The Satsop Nuclear Power Plant in Washington, an incomplete nuclear facility.
Photo by Jakob Madsen via PixaBay.

A consistent source of energy is vital to the development and sustainability of any country. Without it, all other aspects of society are impacted. According to the Journal of Health, Population, and Nutrition, “Reliable basic infrastructure, particularly electricity, is a critical enabling factor in improving health systems and consequently achieving the health sustainable development goals.” There are currently many ways of generating electricity used by the U.S. today, including the burning of fossil fuels, coal, and natural gas. These methods of energy production can be incredibly expensive, dangerous to workers, and harmful to the Earth’s atmosphere. The use of solar panels and windmills have been cited as possible alternatives, but the energy production method that is discussed the least is nuclear.

Uranium (the chemical that is used to create nuclear reactions) creates electricity by splitting uranium atoms. According to the World Nuclear Association (WNA), there are currently 94 operating nuclear reactors in the U.S. Nuclear is known to be a highly efficient, safe way to create electricity when compared to coal and fossil fuels. Based on global data, nuclear had “99.8% fewer deaths than brown coal; 99.7% fewer than coal; 99.6% fewer than oil; and 97.5% fewer than gas,” (Sovacool et al. (2016); and Markandya, A., & Wilkinson, P. (200)). 

Nuclear fission energy is also highly efficient. The National Energy Institute (NEI) describes the power of nuclear energy; “One uranium fuel pellet—about the size of a gummy bear—creates as much energy as one ton of coal, 149 gallons of oil or 17,000 cubic feet of natural gas” (this metric accounts for the lifetime of said uranium fuel pellet). Nuclear plants also operate 24/7 with little to no serious maintenance of the nuclear reactor’s stability needed. 

The U.S. is currently shutting down the operations of many nuclear power plants whose contracts are quickly expiring. California is shutting down its last nuclear power plant; the plant’s operating agreement will expire by 2024. Three other plants in California are in the process of being shut down, which will remove 9% of California’s annual electricity production. Since September of 2017, 39 nuclear facilities have been shut down across the U.S. Unlike other countries, namely China and France, the U.S. is actively declining in its total number of nuclear reactors.

Who makes decisions regarding the operations of nuclear plants, though? In short, it’s the Nuclear Regulatory Commission (NRC), and the United States Department of Energy (DOE). According to the NRC website, “The Nuclear Regulatory Commission was created as an independent agency by Congress in 1974 to ensure the safe use of radioactive materials for beneficial civilian purposes while protecting people and the environment.” The NRC is in charge of making sure nuclear waste contaminants do not reach large population centers or affect wildlife. The DOE, on the other hand, is currently the one responsible for the creation and management of nuclear weapons. If a private organization wishes to construct a nuclear facility in the U.S., the DOE is the organization they answer to; the companies that currently own and operate nuclear reactors in the United States are Exelon, PG&E, and FirstEnergy Corporation.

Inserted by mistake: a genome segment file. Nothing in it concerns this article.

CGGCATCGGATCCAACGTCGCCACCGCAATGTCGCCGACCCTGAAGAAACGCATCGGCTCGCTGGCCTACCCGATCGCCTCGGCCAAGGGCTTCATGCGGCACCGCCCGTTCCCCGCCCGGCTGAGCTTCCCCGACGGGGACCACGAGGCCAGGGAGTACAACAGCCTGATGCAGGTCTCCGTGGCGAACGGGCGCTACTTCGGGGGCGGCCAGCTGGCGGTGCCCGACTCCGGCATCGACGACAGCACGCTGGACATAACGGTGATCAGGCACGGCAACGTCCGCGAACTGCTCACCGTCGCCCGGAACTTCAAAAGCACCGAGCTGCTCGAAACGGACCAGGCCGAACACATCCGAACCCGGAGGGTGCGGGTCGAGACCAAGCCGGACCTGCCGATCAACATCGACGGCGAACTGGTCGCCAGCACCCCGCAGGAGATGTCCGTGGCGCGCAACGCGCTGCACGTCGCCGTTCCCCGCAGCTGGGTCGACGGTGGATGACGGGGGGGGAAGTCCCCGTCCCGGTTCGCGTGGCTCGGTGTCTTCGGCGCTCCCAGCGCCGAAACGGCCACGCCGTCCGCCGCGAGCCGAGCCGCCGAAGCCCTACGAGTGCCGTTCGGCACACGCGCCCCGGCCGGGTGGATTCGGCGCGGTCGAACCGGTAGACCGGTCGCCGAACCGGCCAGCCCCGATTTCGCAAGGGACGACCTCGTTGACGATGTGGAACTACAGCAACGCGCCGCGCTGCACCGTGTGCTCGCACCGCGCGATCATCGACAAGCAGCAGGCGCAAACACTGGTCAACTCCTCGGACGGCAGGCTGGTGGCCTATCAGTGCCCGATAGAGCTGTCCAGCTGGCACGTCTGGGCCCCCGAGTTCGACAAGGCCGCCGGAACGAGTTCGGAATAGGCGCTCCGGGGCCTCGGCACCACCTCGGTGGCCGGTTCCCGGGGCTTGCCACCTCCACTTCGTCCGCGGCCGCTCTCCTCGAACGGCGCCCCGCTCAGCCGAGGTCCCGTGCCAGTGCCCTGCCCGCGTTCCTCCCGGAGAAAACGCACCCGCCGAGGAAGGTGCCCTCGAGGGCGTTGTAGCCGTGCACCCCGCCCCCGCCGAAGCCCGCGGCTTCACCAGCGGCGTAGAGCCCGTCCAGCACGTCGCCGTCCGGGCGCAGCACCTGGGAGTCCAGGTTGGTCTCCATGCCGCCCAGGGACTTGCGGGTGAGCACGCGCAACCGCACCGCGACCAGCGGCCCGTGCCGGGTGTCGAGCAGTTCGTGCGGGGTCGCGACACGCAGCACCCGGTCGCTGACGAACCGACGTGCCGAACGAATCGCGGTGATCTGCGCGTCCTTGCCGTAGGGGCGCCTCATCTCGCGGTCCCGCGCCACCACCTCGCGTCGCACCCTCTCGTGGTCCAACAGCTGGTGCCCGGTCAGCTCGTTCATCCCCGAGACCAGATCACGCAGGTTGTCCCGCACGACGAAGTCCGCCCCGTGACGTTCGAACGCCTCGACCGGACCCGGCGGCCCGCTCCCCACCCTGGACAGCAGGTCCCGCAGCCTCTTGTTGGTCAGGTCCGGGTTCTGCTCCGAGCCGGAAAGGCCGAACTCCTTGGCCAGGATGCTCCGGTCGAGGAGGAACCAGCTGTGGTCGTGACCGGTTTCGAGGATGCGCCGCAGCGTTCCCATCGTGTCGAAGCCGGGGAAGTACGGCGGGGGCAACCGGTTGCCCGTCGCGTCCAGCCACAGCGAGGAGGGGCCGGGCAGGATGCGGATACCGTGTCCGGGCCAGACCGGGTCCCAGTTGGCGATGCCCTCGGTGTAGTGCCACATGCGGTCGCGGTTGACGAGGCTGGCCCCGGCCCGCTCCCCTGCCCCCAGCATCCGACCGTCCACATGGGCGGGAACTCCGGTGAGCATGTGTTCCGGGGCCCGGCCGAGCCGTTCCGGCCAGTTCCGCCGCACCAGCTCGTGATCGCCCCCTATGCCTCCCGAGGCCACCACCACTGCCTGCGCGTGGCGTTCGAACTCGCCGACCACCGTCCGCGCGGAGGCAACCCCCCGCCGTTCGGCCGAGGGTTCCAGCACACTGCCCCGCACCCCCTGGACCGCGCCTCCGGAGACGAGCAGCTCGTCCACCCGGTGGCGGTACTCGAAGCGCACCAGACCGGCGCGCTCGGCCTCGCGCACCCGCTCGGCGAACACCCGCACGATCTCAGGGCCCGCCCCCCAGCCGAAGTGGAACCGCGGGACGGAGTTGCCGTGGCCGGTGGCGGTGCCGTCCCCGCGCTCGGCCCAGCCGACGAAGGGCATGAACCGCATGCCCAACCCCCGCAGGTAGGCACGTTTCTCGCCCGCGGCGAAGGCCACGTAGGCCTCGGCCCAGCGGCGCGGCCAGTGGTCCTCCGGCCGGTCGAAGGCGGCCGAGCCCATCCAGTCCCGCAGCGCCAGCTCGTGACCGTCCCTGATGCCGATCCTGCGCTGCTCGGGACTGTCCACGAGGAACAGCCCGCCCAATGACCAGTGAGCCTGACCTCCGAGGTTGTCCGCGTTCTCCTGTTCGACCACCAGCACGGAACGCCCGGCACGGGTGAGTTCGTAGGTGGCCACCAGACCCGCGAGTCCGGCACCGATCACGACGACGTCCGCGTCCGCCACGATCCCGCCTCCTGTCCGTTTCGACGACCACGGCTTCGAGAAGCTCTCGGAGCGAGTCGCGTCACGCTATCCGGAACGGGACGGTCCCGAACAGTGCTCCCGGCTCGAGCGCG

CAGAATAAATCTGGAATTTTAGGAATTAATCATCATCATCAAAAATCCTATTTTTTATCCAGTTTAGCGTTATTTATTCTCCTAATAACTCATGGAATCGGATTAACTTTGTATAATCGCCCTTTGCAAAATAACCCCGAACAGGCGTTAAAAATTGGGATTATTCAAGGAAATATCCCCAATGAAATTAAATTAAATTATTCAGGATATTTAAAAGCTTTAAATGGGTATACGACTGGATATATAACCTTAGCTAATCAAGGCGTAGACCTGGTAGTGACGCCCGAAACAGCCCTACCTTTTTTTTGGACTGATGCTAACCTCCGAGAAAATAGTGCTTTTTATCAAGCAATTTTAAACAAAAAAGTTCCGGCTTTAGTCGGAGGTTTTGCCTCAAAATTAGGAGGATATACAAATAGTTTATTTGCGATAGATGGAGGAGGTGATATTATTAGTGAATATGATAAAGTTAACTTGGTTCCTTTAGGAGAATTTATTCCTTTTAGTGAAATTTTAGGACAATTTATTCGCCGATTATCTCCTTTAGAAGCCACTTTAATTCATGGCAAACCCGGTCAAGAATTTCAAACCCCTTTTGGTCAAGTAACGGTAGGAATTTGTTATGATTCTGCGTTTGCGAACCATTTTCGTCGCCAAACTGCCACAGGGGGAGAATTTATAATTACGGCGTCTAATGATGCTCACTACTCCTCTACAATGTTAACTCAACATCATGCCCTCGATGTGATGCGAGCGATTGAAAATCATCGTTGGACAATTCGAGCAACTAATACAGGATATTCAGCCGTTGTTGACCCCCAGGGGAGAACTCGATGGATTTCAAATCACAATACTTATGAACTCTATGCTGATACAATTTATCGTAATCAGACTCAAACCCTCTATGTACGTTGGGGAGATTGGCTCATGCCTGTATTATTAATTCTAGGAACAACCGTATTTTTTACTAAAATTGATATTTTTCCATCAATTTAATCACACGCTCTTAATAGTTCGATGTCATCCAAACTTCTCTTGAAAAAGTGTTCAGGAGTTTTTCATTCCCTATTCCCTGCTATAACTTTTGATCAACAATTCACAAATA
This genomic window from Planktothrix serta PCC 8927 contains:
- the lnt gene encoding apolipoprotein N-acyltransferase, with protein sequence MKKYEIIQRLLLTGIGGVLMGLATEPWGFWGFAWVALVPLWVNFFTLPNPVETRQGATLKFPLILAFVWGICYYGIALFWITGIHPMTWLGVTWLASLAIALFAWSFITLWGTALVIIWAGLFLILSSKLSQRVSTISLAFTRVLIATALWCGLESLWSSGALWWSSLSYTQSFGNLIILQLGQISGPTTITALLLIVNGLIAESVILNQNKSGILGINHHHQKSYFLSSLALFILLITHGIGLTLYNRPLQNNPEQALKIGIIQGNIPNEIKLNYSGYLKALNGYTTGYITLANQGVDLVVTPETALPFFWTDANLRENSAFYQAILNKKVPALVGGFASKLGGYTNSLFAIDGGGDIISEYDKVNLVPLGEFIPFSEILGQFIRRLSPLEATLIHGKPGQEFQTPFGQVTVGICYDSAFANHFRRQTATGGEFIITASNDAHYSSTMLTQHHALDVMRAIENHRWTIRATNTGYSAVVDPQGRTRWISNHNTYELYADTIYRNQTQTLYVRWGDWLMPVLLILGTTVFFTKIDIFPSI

The increased demand for alternatives to fossil fuels from private companies and governments alike has stemmed from environmental concerns, but more potently, the immediate overall effectiveness of the United State’s energy diet. Most recently, the Biden administration has put $6 billion dollars towards funding for “dying” nuclear facilities. Internal debates in government and public discussions regarding the safety, efficacy, and cost of nuclear energy are constant. The NEI will be holding a “Nuclear Energy Assembly” in Washington D.C. in June of this year. Its focus is to bring “young professionals, policymakers, innovators, supply-chain experts, and industry professionals,” together to discuss the current state of nuclear energy technology and policy. 

According to the WNA, the United States Congress voted to approve upwards of $6.15 billion dollars total for the use of nuclear research in the NRC. The DOE’s total budget for the 2021 financial year was about $45 billion dollars, the majority of which is dedicated solely to coal, natural gas, and oil subsidies. 

The main reason for nuclear facilities shutting down throughout the U.S. is because of their “design lives.” Their design lives are the time that nuclear energy plants have to operate safely, and in accordance with the DOE and NRC respectively. As it stands, most plants built at the beginning of the first usage of nuclear power are reaching the end of their design lives, and the DOE and NRC are making minimal efforts to extend the lives of the contracts involved with these plants.

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